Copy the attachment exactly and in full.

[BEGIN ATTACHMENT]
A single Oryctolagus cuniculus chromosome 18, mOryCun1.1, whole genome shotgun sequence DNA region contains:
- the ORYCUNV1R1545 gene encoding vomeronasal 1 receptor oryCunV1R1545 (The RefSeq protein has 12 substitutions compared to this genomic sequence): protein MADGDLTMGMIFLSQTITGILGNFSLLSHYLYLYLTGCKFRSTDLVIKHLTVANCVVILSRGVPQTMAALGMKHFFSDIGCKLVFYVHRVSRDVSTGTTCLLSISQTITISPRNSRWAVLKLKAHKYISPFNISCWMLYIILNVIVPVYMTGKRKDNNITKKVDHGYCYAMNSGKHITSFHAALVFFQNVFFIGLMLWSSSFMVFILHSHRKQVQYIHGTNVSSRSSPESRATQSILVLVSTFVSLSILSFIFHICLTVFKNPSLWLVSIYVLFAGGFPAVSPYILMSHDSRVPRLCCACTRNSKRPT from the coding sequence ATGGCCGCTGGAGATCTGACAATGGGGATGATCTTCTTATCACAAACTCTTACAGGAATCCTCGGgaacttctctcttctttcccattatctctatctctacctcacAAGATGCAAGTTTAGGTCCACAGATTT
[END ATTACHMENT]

A single Oryctolagus cuniculus chromosome 18, mOryCun1.1, whole genome shotgun sequence DNA region contains:
- the ORYCUNV1R1545 gene encoding vomeronasal 1 receptor oryCunV1R1545 (The RefSeq protein has 12 substitutions compared to this genomic sequence): protein MADGDLTMGMIFLSQTITGILGNFSLLSHYLYLYLTGCKFRSTDLVIKHLTVANCVVILSRGVPQTMAALGMKHFFSDIGCKLVFYVHRVSRDVSTGTTCLLSISQTITISPRNSRWAVLKLKAHKYISPFNISCWMLYIILNVIVPVYMTGKRKDNNITKKVDHGYCYAMNSGKHITSFHAALVFFQNVFFIGLMLWSSSFMVFILHSHRKQVQYIHGTNVSSRSSPESRATQSILVLVSTFVSLSILSFIFHICLTVFKNPSLWLVSIYVLFAGGFPAVSPYILMSHDSRVPRLCCACTRNSKRPT from the coding sequence ATGGCCGCTGGAGATCTGACAATGGGGATGATCTTCTTATCACAAACTCTTACAGGAATCCTCGGgaacttctctcttctttcccattatctctatctctacctcacAAGATGCAAGTTTAGGTCCACAGATTT